There are two ways to approach “The Age of Watteau, Chardin and Fragonard: Masterpieces of French Genre Painting,” which recently opened at the National Gallery of Art: as a splendid montage of 100 or so mini- dramas — windows, of varying sizes, into the quotidian activities of the 18th century French, replete with preening and partying, sympathetic laundresses and sensual statuary; or as an aesthetic history lesson, each painting a notch on the timeline of a century, which produced not only two of the most profound revolutions to hit planet earth, but also mayonnaise, roller skates and laughing gas.
With that in mind, the exhibit begins not with a bang, but with the pleasant pop of a champagne cork marking the merrymaking of Jean-Antoine Watteau’s fêtes galantes — refined, intimate scenes of dancing, lovemaking and general amusement reflective of the new emphasis (after the death of the Sun King) on the more elegant city pursuits of heart and mind that emerged as the power center shifted from Versailles to Paris.
In these canvases, fine ladies dance the minuet in sylvan settings, voluptuous statues beckon seductively and a heartbroken clown strumming a guitar laments the indifference of a stony Venus.
The first few rooms of the exhibit build on the theme of cultivated leisure and lightheartedness. Watteau acolyte Nicolas Lancret’s “A Lady in the Garden Taking Coffee with Some Children” is sure to warm the heart of even the most cynical Starbucks executive with its charming depiction of a well-heeled mother teaspooning the potent brew into her young daughter’s mouth. In another Lancret gem, “La Camargo Dancing” (from the National Gallery’s permanent collection), the great ballerina is shown in her most archetypal pose decked in garlands and surrounded on stage by a gathering of revelers.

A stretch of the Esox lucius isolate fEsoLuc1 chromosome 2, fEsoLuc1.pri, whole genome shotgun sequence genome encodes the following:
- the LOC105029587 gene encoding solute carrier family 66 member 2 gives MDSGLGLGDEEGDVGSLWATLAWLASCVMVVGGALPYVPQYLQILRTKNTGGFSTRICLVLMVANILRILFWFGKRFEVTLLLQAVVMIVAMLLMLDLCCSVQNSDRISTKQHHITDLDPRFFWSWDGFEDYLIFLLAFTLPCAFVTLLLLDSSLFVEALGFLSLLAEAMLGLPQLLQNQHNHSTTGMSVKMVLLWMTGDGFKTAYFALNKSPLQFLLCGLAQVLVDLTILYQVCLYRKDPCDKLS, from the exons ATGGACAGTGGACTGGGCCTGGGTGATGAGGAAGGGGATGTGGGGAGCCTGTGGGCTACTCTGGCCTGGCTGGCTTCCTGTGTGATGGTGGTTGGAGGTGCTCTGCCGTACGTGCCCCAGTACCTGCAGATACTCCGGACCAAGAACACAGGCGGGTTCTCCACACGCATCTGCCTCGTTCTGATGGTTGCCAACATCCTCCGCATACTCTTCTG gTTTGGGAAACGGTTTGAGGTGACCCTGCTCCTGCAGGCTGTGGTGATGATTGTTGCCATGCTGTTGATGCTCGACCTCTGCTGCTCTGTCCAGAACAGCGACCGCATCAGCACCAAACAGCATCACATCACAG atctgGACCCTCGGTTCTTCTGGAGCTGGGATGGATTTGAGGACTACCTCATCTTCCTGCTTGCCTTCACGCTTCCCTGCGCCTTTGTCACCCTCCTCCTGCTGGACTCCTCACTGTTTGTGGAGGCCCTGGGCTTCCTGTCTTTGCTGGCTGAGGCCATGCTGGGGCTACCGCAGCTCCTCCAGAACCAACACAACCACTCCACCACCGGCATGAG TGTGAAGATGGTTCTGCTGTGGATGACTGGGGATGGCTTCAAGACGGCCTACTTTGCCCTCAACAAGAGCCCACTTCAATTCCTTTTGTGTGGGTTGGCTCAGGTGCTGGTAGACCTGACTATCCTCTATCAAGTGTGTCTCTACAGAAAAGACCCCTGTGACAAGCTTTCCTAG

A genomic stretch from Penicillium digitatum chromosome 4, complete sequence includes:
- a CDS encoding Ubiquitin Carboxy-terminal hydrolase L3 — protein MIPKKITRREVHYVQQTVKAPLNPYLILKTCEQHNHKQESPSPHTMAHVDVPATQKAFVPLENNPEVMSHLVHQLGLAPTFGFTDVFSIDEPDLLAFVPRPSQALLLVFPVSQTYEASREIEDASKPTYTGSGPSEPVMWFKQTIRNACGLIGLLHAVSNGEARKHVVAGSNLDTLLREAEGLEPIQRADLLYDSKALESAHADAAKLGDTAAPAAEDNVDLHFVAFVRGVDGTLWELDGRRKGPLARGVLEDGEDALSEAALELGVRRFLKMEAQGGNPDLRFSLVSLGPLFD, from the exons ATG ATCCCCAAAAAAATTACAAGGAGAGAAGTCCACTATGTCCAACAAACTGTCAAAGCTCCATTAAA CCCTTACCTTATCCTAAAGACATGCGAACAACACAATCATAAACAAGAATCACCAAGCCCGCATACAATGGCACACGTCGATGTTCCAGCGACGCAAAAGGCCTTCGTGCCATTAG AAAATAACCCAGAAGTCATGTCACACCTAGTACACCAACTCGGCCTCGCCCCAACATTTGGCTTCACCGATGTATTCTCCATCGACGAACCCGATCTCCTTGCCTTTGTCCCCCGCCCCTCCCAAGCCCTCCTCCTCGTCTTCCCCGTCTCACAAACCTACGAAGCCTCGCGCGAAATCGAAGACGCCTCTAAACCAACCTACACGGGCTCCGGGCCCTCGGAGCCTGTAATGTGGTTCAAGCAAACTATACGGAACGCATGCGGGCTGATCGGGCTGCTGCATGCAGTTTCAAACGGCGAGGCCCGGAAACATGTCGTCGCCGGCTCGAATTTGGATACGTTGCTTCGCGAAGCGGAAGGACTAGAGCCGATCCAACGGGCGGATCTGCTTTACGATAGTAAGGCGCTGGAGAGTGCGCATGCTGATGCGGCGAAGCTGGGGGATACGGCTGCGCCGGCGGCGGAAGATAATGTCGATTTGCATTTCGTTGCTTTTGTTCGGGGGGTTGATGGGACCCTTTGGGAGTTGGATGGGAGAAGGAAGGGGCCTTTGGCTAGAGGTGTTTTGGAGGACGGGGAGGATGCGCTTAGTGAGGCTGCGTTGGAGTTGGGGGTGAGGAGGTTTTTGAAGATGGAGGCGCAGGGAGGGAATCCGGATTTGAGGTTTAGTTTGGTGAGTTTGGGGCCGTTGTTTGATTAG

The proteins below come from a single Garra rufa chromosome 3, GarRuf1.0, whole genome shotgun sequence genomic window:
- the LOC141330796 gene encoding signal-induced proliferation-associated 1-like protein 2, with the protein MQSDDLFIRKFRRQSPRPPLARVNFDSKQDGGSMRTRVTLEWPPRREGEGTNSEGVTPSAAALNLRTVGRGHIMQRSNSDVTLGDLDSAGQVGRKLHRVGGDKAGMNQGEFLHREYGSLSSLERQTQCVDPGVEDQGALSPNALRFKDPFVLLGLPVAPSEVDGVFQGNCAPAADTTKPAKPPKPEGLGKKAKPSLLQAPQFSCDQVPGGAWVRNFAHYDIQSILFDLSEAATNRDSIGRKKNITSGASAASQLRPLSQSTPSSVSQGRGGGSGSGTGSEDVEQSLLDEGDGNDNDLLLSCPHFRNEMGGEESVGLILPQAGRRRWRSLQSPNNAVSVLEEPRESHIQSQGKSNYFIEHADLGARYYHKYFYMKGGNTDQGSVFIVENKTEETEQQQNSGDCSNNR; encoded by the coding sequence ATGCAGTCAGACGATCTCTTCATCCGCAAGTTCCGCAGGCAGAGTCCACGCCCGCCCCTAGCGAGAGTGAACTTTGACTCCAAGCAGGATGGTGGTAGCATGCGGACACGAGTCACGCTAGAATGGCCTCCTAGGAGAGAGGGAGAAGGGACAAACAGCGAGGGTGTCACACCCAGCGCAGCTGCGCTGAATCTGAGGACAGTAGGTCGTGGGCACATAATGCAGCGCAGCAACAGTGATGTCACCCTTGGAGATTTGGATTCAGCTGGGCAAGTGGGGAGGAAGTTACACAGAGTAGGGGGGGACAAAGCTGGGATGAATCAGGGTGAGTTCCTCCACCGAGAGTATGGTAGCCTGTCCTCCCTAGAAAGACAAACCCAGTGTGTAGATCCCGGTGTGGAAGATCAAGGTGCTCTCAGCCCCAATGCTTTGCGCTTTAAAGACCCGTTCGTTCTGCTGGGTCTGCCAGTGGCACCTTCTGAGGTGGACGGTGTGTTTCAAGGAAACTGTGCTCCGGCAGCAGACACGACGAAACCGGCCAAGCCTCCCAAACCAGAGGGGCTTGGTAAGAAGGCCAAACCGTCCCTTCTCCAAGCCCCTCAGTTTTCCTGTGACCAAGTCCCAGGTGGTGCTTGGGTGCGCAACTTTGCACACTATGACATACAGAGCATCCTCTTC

But it is in the work of François Boucher and Jean-François de Troy (“Perhaps less of a household name than Boucher,” noted curator Philip Conisbee of de Troy) that the portrayal of aristocratic dalliance and assorted fripperies finds its high watermark.
Both were history painters — then the all-powerful Royal Academy of Painting and Sculpture’s officially sanctioned form of painting — but each was also an avid interpreter of daily life in the beau monde.
Among the most compelling of these canvases is Boucher’s “Presumed Portrait of Madame Boucher,” where a coquettish young woman, possibly the artist’s wife, strikes a pristine pose on her pink chaise lounge; and de Troy’s “Declaration of Love” (once in the personal collection of the Prussian King Frederick II), which, with its idealized view of nobles importuning a klatch of brocade-clad, Chinese fan carrying ladies, invokes the same sense of quixotic Orientalism found in the work of the American expatriate painter James McNeil Whistler more than 100 years later.
The mere recording of the unexamined life did not carry on without critical comment, however. The questioning of these idealized portrayals is evident in Charles-Antoine Coypel’s “Children’s Games,” where nine marauding youths in the midst of a lady’s mock toilette are clearly meant to poke fun at the treatments of the second estate found in Boucher and de Troy.
And other works, such as Pierre Subleyras’ relatively randy “The Packsaddle,” which shows a naked woman whose lover is applying paint to the area just above her nether region should quickly dispel notions of the exhibit as simply an extended meditation on frou-frou mannerisms.